Posted by: tomciocco | August 1, 2014


Mountains are geographical features can have interesting and often profound effects on languages and people by insulating them from their neighbors, so why shoud grape vines be any different? The Jura region in the northern French Alps has the pale red pair of grapes Trousseau and Poulsard and its quite peculiar local white, Savignin, three varieties that for all intents and purposes, exist nowhere else. Similarly, in the somewhat more southerly region of Savoie, we can find the oenological oddities of Mondeuse (a red), Roussette (a white), and the subject of this evening’s post, another white grape known as Jacquere.

Despite Jaquere being the most widely planted and productive grape in the Savoie region, its notoriety trails that of both Roussette and Mondeuse, and that’s a shame. Roussette is definitely more corpulent and complex than Jacquere, and of course neither white can match the black cherry and spicy sassiness of Mondeuse, but that said, Jacquere is no also-ran slouch, with its bright, clean minerality, fresh acidity, fragrant green and yellow fruit and Alpine florality.

This wine could be known simply as a Savoie Blanc, and indeed it is one, but because these Jaquere grapes are grown in a small delimited region of the Savoie, it qualifies to carry the cru name “Chignin”, a distinction it shares with several other mostly or entirely Jacquere-based crus like Abymes, Apremont, and Jongieux. But no matter the specific source of Jacquere-based wines, the results are fairly similar. These are wines that tend to achieve only modest levels of alcohol (this one clocks in at 11.5%), and with a typically lean mouthfeel, but what Jacquere lacks in depth and size, it more than makes up for with its pretty, coquettish aromas, its lithe and tidy palate, and its usually long, polished and crisp finish.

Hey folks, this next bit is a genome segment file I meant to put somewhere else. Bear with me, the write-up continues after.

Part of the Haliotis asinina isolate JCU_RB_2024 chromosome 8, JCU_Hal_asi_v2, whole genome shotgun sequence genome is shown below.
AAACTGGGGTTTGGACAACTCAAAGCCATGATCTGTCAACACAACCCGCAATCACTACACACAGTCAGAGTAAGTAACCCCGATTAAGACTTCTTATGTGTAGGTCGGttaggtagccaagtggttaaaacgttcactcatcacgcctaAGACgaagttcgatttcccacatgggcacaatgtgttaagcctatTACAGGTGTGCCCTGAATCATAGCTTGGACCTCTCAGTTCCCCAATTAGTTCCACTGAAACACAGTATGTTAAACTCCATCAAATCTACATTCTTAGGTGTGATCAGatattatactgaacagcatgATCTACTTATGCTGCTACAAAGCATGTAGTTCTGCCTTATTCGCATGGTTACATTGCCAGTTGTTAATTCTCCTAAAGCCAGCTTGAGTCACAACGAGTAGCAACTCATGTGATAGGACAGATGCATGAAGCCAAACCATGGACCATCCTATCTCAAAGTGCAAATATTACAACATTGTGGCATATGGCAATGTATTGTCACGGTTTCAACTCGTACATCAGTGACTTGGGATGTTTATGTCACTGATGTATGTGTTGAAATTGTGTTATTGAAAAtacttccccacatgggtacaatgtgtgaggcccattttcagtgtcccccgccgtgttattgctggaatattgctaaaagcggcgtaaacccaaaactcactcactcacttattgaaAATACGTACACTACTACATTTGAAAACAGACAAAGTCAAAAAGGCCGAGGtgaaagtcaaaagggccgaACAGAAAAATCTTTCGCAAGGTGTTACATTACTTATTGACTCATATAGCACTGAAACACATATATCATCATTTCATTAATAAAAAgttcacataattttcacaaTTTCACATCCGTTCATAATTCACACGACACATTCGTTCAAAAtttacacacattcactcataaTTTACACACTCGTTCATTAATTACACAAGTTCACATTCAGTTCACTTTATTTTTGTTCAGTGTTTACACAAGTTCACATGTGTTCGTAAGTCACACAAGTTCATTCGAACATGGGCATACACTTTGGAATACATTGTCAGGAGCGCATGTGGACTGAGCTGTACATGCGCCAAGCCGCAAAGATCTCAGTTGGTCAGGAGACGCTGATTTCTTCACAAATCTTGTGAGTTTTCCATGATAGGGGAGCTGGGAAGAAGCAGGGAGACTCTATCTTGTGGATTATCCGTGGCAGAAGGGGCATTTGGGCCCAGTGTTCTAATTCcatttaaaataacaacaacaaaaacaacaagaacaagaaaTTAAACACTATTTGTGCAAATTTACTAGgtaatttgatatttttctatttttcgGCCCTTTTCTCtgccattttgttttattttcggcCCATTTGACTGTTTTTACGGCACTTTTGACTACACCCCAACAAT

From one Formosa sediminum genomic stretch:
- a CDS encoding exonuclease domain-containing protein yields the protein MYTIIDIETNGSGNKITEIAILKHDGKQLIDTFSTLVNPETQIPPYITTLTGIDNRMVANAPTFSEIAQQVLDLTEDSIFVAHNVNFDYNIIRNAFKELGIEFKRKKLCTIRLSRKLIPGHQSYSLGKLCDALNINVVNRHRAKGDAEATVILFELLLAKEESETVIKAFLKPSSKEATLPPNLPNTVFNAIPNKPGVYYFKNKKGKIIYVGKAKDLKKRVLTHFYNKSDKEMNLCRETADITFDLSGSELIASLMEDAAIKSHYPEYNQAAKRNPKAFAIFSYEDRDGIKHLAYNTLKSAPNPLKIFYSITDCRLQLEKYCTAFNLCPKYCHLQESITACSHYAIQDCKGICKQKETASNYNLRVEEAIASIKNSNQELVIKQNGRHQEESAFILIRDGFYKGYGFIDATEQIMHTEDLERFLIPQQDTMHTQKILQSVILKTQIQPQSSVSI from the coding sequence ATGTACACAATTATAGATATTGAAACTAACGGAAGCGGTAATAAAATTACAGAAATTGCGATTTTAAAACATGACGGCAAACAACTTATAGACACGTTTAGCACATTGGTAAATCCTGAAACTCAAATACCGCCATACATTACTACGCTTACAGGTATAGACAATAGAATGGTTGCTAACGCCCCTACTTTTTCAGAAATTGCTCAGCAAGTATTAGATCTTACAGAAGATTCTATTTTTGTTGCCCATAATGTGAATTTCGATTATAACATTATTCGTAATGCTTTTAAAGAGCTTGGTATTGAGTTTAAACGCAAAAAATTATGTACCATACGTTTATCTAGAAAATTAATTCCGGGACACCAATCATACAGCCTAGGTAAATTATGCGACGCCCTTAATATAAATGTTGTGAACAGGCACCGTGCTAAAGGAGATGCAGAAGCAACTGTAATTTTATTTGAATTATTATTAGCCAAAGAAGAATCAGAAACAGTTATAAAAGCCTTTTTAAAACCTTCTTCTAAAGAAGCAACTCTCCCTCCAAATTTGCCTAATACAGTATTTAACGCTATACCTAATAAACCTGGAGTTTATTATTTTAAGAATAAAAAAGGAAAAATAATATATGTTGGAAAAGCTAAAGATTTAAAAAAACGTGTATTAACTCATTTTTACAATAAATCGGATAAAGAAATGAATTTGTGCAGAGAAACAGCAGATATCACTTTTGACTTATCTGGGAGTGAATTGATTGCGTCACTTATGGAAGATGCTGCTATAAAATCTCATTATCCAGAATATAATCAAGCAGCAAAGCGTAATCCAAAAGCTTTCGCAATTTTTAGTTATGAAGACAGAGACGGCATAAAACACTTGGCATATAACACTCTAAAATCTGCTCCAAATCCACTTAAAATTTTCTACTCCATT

As you might infer, Jaquere-based wines pair particulary well with medium-aged cheeses and freshwater fish, especially if it’s fried, so to make the most of this, I paired this mountain madamoiselle with a first course of toasts with melted Tomme de Savoie (keepin’ it strictly regional) cheese studded with bacon lardons, chives and parsley followed by fried catfish in a dill, chervil and tarragon breading with a side of braised radishes.















Charles Gonnet Chignin 2013

Very pale white gold color. Vivacious nose of white peaches, pineapple, sliced pear, minerals, ground ginger, yellow flowers and almond milk. The palate is medium-light with clean, fresh and spunky “sweet and sour” fruit flavors of apple, grapefruit and white currants beautifully supported by notes of egg custard, ground nuts, lilac and pine. Long tonic water finish. 


Leave a Reply

Fill in your details below or click an icon to log in: Logo

You are commenting using your account. Log Out /  Change )

Google+ photo

You are commenting using your Google+ account. Log Out /  Change )

Twitter picture

You are commenting using your Twitter account. Log Out /  Change )

Facebook photo

You are commenting using your Facebook account. Log Out /  Change )


Connecting to %s


%d bloggers like this: